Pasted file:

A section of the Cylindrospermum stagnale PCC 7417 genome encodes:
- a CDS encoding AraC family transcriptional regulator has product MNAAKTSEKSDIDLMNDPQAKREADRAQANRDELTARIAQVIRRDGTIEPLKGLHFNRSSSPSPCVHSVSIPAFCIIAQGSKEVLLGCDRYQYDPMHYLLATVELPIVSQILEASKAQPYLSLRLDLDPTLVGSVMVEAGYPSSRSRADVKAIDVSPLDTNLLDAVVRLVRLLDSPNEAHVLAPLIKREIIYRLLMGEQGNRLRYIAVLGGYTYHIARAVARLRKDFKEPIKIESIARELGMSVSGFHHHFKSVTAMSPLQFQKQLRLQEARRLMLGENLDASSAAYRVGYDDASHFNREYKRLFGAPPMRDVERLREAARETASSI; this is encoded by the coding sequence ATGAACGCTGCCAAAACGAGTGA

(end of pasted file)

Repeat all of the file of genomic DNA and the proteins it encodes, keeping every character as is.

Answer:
A section of the Cylindrospermum stagnale PCC 7417 genome encodes:
- a CDS encoding AraC family transcriptional regulator has product MNAAKTSEKSDIDLMNDPQAKREADRAQANRDELTARIAQVIRRDGTIEPLKGLHFNRSSSPSPCVHSVSIPAFCIIAQGSKEVLLGCDRYQYDPMHYLLATVELPIVSQILEASKAQPYLSLRLDLDPTLVGSVMVEAGYPSSRSRADVKAIDVSPLDTNLLDAVVRLVRLLDSPNEAHVLAPLIKREIIYRLLMGEQGNRLRYIAVLGGYTYHIARAVARLRKDFKEPIKIESIARELGMSVSGFHHHFKSVTAMSPLQFQKQLRLQEARRLMLGENLDASSAAYRVGYDDASHFNREYKRLFGAPPMRDVERLREAARETASSI; this is encoded by the coding sequence ATGAACGCTGCCAAAACGAGTGA